The present study was designed to estimate the comparative profitability of silted and non-silted areas of maize production in Gaibandha district of Bangladesh. In total, 60 farmers were randomly selected from the villages of Gaibandha Sadar, Sundarganj, and Fulchori upazilas of Gaibandha district. Both tabular and statistical analyses were applied considering the objectives of the study. Data were collected from selected respondents through the direct interview method using a well-designed, pre-tested structured questionnaire. Gross margin analysis was used to measure farmer’s profitability. The study revealed that maize production was a profitable enterprise. Per hectare Gross return, gross margin, and net return were Tk. 318696,            Tk. 220607.47, and Tk. 198772.66, respectively, for silted area, whereas, hectare wise gross return, gross margin, and net return for non-silted area were Tk. 265616, Tk. 159245, and Tk. 136585.38, respectively. The benefit cost ratios (BCR) were found to be 2.66 and 2.06 for silted and non-silted areas, respectively, which implies that one taka of investment in maize production generated Tk. 2.66 in silted areas and Tk. 2.06 in non-silted areas. Cobb-Douglas production function analysis indicated that out of seven variables, the effects of labor, cow dung, seed cost, and siltation had a positive and significant impact on the gross return from maize production. In spite of all the constraints, there was a great prospect for maize farming in the study area as a profitable enterprise.

Key words: Maize, Gross margin, BCR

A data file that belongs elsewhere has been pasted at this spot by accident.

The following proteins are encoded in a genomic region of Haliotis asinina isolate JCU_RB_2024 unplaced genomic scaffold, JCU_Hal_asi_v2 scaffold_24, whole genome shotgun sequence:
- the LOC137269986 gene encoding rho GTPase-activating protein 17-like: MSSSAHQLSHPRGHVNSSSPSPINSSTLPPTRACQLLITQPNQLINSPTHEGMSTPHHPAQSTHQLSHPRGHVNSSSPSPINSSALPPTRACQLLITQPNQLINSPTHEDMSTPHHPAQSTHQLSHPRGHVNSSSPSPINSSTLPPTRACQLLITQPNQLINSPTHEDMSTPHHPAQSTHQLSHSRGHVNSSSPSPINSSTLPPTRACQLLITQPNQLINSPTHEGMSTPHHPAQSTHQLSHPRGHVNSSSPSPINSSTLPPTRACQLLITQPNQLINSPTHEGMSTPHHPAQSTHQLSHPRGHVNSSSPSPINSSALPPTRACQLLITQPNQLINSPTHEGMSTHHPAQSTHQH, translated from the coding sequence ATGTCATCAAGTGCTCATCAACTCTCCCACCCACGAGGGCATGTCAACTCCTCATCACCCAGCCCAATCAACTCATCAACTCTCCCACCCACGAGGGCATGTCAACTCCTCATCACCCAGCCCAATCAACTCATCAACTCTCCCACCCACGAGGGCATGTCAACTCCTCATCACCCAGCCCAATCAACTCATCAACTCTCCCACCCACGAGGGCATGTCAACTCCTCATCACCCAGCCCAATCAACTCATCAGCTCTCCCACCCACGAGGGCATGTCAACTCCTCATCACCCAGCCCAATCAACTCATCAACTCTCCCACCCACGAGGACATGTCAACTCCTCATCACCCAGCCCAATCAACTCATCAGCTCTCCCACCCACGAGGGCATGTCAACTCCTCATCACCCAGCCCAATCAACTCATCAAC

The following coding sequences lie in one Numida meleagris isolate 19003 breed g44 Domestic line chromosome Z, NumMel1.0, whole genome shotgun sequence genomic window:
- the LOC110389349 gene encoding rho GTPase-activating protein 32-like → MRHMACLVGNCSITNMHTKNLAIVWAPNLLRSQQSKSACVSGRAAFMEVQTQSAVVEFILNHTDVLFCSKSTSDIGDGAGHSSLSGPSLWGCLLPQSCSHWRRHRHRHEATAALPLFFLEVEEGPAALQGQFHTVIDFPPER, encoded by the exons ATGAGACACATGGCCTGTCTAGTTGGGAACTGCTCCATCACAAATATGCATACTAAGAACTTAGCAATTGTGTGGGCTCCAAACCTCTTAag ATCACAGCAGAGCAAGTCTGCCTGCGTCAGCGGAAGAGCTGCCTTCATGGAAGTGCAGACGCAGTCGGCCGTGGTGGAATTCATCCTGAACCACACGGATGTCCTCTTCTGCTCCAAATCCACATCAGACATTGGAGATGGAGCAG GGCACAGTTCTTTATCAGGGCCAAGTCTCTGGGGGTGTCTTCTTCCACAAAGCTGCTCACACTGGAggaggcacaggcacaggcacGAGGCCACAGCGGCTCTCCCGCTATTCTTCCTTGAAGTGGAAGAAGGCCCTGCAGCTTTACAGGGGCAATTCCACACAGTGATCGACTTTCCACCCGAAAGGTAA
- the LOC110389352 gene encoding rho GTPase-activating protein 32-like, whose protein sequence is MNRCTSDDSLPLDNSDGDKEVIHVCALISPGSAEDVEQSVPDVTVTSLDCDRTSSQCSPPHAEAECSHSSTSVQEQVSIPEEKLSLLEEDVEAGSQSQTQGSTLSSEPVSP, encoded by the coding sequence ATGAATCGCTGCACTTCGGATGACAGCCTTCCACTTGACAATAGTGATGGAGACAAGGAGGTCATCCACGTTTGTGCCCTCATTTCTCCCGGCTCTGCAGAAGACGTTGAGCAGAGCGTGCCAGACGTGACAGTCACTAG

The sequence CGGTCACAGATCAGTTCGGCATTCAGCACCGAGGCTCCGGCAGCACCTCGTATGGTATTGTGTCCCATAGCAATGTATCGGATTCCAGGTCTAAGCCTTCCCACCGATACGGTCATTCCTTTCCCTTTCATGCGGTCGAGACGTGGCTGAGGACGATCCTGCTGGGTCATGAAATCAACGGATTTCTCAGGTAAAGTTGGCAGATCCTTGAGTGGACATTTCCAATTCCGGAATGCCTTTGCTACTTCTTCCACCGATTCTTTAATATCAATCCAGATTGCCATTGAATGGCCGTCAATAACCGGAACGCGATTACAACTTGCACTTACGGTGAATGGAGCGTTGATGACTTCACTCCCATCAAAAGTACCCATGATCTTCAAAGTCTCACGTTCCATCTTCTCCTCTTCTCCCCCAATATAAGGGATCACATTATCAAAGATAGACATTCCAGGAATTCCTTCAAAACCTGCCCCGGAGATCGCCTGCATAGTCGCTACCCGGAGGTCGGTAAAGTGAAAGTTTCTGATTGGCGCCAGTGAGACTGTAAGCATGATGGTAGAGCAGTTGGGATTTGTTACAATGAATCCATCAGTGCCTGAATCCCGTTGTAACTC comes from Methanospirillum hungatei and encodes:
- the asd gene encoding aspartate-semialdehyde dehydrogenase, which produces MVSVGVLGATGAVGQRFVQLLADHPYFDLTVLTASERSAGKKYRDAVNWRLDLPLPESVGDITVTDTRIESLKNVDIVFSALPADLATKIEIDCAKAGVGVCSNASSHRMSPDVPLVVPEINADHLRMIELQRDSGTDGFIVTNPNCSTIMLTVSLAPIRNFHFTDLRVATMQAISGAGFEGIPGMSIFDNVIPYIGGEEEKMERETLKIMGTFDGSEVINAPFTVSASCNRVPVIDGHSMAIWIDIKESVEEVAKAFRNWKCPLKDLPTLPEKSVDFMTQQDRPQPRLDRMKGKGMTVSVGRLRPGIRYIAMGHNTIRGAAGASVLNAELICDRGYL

Bangladesh has a great chance to maintain this amount of maize flow if maize farming, processing, and marketing are developed in a scientific manner. The optimum soil for growing maize is non-water-logging soil like sandy loam or loamy soil. Due to the growth of the livestock and poultry industries, maize demand has surged in Bangladesh in recent years. Maize is a highly productive and nutritious crop that is used as human food, poultry feed, and livestock fodder (Borase et al. 2018). It contains a lot of vitamin B and trace elements (Bojtor et al. 2022). Behind rice and wheat, it is the most important cereal crop for reducing food shortages, poultry feed, and malnutrition. Maize surpasses rice in terms of protein, carotene, and oil content. It should be noted that, despite the low protein quality of rice, Bangladesh uses rice to meet more than 80% of its protein needs. It is unquestionable that if rice is substantially substituted in the diet with maize, protein intake will rise. Because of its lower price and greater productivity than rice and wheat, maize is very popular. Therefore, it is crucial to place a strong emphasis on raising maize output. Today, due to global warming, there is flow loss and the formation of islands. Floods were more frequent in the riverine area. Flood-borne silt nourishes the soil with fertility. Floods and rising river waters inundate Bangladesh’s low-lying territory every year. Most of the charred areas are flooded every year and accumulate huge amounts of silt. Consequently, this silt makes these areas suitable for cultivating some specific crops. People have little opportunity to survive on those lands. Lands in these areas remain waterlogged from June to October almost every year. After that period, this land remains fallow, and nothing is grown with the exception of natural grasses. This soil is perhaps suitable for the production of maize. The recommendations made for the area will be equally applicable for the Char areas of Bangladesh as a whole. In this way, the livelihood of a large number of Char people could be improved. In this study, an attempt has been made to find out the profitability of maize production in Silted lands. Therefore, this study is facilitated to provide valuable information and may be useful for formulating appropriate policies